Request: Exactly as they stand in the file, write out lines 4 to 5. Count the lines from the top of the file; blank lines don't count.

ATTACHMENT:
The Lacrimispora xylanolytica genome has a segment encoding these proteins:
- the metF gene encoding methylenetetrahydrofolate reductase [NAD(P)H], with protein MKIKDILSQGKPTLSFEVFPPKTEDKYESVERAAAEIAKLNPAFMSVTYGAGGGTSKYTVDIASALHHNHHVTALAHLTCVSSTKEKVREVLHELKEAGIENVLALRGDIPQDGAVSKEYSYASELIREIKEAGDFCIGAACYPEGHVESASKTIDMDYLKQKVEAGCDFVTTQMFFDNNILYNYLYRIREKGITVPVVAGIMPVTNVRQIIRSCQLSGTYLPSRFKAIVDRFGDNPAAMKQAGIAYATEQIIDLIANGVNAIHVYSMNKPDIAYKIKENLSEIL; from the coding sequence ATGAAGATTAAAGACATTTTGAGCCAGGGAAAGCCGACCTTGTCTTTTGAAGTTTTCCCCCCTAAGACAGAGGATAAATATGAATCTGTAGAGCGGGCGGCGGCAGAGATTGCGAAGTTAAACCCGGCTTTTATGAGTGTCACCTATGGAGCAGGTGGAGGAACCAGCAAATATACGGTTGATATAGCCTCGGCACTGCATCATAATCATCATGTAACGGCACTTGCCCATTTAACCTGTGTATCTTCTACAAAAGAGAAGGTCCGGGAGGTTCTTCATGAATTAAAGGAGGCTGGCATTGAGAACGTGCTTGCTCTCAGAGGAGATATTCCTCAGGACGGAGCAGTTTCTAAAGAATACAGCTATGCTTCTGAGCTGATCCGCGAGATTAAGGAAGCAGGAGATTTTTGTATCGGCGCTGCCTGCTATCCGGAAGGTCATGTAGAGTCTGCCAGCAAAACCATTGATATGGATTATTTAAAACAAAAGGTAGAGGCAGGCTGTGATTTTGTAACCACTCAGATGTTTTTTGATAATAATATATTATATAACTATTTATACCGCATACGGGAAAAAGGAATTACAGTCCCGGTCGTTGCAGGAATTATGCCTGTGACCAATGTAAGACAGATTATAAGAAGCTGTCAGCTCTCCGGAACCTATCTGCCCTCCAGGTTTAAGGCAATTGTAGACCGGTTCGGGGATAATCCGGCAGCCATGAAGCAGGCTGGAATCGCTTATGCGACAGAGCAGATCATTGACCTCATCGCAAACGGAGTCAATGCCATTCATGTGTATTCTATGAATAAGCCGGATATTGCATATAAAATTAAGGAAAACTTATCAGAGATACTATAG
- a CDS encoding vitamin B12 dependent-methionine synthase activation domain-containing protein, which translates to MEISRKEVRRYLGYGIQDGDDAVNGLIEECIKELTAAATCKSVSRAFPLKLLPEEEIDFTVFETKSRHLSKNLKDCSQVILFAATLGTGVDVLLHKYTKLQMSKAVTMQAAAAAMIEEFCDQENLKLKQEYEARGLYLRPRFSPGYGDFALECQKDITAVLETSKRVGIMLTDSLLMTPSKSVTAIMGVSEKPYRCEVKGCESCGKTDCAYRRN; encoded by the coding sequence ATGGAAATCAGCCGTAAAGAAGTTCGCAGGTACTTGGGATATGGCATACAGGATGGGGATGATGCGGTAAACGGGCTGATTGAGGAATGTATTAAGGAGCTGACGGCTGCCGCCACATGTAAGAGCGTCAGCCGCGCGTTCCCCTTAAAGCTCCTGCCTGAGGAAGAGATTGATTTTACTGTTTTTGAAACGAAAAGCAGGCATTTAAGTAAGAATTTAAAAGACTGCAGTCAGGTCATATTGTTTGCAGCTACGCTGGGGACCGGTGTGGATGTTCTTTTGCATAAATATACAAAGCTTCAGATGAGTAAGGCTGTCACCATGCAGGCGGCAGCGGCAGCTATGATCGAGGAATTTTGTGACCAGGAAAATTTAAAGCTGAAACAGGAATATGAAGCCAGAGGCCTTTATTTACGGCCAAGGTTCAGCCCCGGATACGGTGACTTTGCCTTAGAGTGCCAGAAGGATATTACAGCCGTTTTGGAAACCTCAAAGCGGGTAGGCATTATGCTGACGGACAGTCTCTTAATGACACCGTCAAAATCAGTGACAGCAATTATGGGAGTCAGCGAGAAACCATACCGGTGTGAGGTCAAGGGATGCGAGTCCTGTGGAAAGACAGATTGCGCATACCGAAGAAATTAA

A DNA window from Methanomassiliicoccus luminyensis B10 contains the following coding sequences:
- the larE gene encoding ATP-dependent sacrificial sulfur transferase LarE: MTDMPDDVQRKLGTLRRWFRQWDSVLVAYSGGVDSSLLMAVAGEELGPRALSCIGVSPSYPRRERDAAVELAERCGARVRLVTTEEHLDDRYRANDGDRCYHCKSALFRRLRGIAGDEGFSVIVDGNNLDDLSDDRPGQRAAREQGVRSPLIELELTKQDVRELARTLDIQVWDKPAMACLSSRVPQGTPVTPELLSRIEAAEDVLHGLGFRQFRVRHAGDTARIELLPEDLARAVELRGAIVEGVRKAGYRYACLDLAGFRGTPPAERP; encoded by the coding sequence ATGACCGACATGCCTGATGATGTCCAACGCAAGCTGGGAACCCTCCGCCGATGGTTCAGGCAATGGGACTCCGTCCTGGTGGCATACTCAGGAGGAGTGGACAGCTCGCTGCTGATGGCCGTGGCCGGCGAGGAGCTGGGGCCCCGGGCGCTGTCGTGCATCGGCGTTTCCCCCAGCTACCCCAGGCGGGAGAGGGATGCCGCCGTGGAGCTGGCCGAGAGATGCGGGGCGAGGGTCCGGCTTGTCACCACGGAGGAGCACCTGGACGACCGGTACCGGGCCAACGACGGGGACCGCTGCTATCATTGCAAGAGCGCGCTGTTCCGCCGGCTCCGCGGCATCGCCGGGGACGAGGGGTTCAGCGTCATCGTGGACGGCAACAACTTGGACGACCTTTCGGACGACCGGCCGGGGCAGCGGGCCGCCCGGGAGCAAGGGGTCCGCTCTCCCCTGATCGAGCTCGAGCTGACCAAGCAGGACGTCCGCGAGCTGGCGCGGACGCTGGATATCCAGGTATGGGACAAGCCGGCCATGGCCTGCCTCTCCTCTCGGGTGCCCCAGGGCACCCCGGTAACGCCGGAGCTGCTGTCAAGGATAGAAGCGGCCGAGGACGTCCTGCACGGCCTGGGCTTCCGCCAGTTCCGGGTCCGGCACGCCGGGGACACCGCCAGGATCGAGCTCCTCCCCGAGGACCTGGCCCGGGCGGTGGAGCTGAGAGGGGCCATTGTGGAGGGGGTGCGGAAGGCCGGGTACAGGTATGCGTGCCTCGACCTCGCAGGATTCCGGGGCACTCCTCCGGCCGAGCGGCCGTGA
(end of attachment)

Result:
A DNA window from Methanomassiliicoccus luminyensis B10 contains the following coding sequences:
- the larE gene encoding ATP-dependent sacrificial sulfur transferase LarE: MTDMPDDVQRKLGTLRRWFRQWDSVLVAYSGGVDSSLLMAVAGEELGPRALSCIGVSPSYPRRERDAAVELAERCGARVRLVTTEEHLDDRYRANDGDRCYHCKSALFRRLRGIAGDEGFSVIVDGNNLDDLSDDRPGQRAAREQGVRSPLIELELTKQDVRELARTLDIQVWDKPAMACLSSRVPQGTPVTPELLSRIEAAEDVLHGLGFRQFRVRHAGDTARIELLPEDLARAVELRGAIVEGVRKAGYRYACLDLAGFRGTPPAERP; encoded by the coding sequence ATGACCGACATGCCTGATGATGTCCAACGCAAGCTGGGAACCCTCCGCCGATGGTTCAGGCAATGGGACTCCGTCCTGGTGGCATACTCAGGAGGAGTGGACAGCTCGCTGCTGATGGCCGTGGCCGGCGAGGAGCTGGGGCCCCGGGCGCTGTCGTGCATCGGCGTTTCCCCCAGCTACCCCAGGCGGGAGAGGGATGCCGCCGTGGAGCTGGCCGAGAGATGCGGGGCGAGGGTCCGGCTTGTCACCACGGAGGAGCACCTGGACGACCGGTACCGGGCCAACGACGGGGACCGCTGCTATCATTGCAAGAGCGCGCTGTTCCGCCGGCTCCGCGGCATCGCCGGGGACGAGGGGTTCAGCGTCATCGTGGACGGCAACAACTTGGACGACCTTTCGGACGACCGGCCGGGGCAGCGGGCCGCCCGGGAGCAAGGGGTCCGCTCTCCCCTGATCGAGCTCGAGCTGACCAAGCAGGACGTCCGCGAGCTGGCGCGGACGCTGGATATCCAGGTATGGGACAAGCCGGCCATGGCCTGCCTCTCCTCTCGGGTGCCCCAGGGCACCCCGGTAACGCCGGAGCTGCTGTCAAGGATAGAAGCGGCCGAGGACGTCCTGCACGGCCTGGGCTTCCGCCAGTTCCGGGTCCGGCACGCCGGGGACACCGCCAGGATCGAGCTCCTCCCCGAGGACCTGGCCCGGGCGGTGGAGCTGAGAGGGGCCATTGTGGAGGGGGTGCGGAAGGCCGGGTACAGGTATGCGTGCCTCGACCTCGCAGGATTCCGGGGCACTCCTCCGGCCGAGCGGCCGTGA